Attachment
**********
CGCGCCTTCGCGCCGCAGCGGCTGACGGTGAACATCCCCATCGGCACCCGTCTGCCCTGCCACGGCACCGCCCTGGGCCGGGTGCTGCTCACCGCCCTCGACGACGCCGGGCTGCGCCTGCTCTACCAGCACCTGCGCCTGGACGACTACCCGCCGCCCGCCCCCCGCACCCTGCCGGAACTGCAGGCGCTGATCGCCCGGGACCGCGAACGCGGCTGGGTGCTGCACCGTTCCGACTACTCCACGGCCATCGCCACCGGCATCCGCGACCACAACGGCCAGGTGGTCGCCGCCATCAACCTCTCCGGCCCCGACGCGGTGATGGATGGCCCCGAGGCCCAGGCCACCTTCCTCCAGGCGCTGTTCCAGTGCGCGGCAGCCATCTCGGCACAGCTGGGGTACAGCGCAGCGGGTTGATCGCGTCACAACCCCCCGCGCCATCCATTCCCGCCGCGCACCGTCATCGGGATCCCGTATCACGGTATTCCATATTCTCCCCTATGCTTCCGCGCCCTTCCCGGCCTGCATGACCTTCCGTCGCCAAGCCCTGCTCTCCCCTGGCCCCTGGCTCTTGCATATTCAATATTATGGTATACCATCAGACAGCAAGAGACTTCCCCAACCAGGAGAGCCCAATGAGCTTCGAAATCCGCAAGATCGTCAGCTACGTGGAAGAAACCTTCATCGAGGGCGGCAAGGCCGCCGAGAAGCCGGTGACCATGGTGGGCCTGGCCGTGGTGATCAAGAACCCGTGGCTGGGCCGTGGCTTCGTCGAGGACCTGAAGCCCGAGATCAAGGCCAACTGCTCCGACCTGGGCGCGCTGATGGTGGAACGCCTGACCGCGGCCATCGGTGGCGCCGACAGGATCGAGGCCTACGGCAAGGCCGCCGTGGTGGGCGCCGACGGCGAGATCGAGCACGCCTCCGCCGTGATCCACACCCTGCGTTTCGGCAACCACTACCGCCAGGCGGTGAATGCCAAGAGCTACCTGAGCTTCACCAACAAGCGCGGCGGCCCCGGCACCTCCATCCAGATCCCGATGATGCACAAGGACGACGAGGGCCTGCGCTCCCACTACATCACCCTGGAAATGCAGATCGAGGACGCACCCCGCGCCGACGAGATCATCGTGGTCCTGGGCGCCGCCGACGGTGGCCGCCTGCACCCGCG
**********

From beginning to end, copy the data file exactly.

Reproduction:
CGCGCCTTCGCGCCGCAGCGGCTGACGGTGAACATCCCCATCGGCACCCGTCTGCCCTGCCACGGCACCGCCCTGGGCCGGGTGCTGCTCACCGCCCTCGACGACGCCGGGCTGCGCCTGCTCTACCAGCACCTGCGCCTGGACGACTACCCGCCGCCCGCCCCCCGCACCCTGCCGGAACTGCAGGCGCTGATCGCCCGGGACCGCGAACGCGGCTGGGTGCTGCACCGTTCCGACTACTCCACGGCCATCGCCACCGGCATCCGCGACCACAACGGCCAGGTGGTCGCCGCCATCAACCTCTCCGGCCCCGACGCGGTGATGGATGGCCCCGAGGCCCAGGCCACCTTCCTCCAGGCGCTGTTCCAGTGCGCGGCAGCCATCTCGGCACAGCTGGGGTACAGCGCAGCGGGTTGATCGCGTCACAACCCCCCGCGCCATCCATTCCCGCCGCGCACCGTCATCGGGATCCCGTATCACGGTATTCCATATTCTCCCCTATGCTTCCGCGCCCTTCCCGGCCTGCATGACCTTCCGTCGCCAAGCCCTGCTCTCCCCTGGCCCCTGGCTCTTGCATATTCAATATTATGGTATACCATCAGACAGCAAGAGACTTCCCCAACCAGGAGAGCCCAATGAGCTTCGAAATCCGCAAGATCGTCAGCTACGTGGAAGAAACCTTCATCGAGGGCGGCAAGGCCGCCGAGAAGCCGGTGACCATGGTGGGCCTGGCCGTGGTGATCAAGAACCCGTGGCTGGGCCGTGGCTTCGTCGAGGACCTGAAGCCCGAGATCAAGGCCAACTGCTCCGACCTGGGCGCGCTGATGGTGGAACGCCTGACCGCGGCCATCGGTGGCGCCGACAGGATCGAGGCCTACGGCAAGGCCGCCGTGGTGGGCGCCGACGGCGAGATCGAGCACGCCTCCGCCGTGATCCACACCCTGCGTTTCGGCAACCACTACCGCCAGGCGGTGAATGCCAAGAGCTACCTGAGCTTCACCAACAAGCGCGGCGGCCCCGGCACCTCCATCCAGATCCCGATGATGCACAAGGACGACGAGGGCCTGCGCTCCCACTACATCACCCTGGAAATGCAGATCGAGGACGCACCCCGCGCCGACGAGATCATCGTGGTCCTGGGCGCCGCCGACGGTGGCCGCCTGCACCCGCG